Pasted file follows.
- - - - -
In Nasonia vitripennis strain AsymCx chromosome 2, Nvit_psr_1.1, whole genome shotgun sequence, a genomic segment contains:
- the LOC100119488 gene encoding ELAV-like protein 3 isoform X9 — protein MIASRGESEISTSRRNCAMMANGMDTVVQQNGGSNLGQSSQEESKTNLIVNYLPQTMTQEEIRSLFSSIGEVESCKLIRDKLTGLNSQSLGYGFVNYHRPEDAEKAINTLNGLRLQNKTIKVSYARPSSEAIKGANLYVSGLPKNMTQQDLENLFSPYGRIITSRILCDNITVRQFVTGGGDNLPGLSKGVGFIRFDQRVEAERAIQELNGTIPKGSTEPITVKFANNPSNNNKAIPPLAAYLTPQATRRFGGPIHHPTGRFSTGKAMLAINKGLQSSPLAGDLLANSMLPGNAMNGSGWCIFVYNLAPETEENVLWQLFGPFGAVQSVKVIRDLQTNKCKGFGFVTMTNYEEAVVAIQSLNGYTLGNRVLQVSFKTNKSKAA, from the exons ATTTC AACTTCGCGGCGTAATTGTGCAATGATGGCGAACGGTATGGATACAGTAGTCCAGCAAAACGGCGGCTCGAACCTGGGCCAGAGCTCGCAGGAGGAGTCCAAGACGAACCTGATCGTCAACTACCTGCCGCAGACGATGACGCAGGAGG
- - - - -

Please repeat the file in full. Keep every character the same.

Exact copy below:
In Nasonia vitripennis strain AsymCx chromosome 2, Nvit_psr_1.1, whole genome shotgun sequence, a genomic segment contains:
- the LOC100119488 gene encoding ELAV-like protein 3 isoform X9 — protein MIASRGESEISTSRRNCAMMANGMDTVVQQNGGSNLGQSSQEESKTNLIVNYLPQTMTQEEIRSLFSSIGEVESCKLIRDKLTGLNSQSLGYGFVNYHRPEDAEKAINTLNGLRLQNKTIKVSYARPSSEAIKGANLYVSGLPKNMTQQDLENLFSPYGRIITSRILCDNITVRQFVTGGGDNLPGLSKGVGFIRFDQRVEAERAIQELNGTIPKGSTEPITVKFANNPSNNNKAIPPLAAYLTPQATRRFGGPIHHPTGRFSTGKAMLAINKGLQSSPLAGDLLANSMLPGNAMNGSGWCIFVYNLAPETEENVLWQLFGPFGAVQSVKVIRDLQTNKCKGFGFVTMTNYEEAVVAIQSLNGYTLGNRVLQVSFKTNKSKAA, from the exons ATTTC AACTTCGCGGCGTAATTGTGCAATGATGGCGAACGGTATGGATACAGTAGTCCAGCAAAACGGCGGCTCGAACCTGGGCCAGAGCTCGCAGGAGGAGTCCAAGACGAACCTGATCGTCAACTACCTGCCGCAGACGATGACGCAGGAGG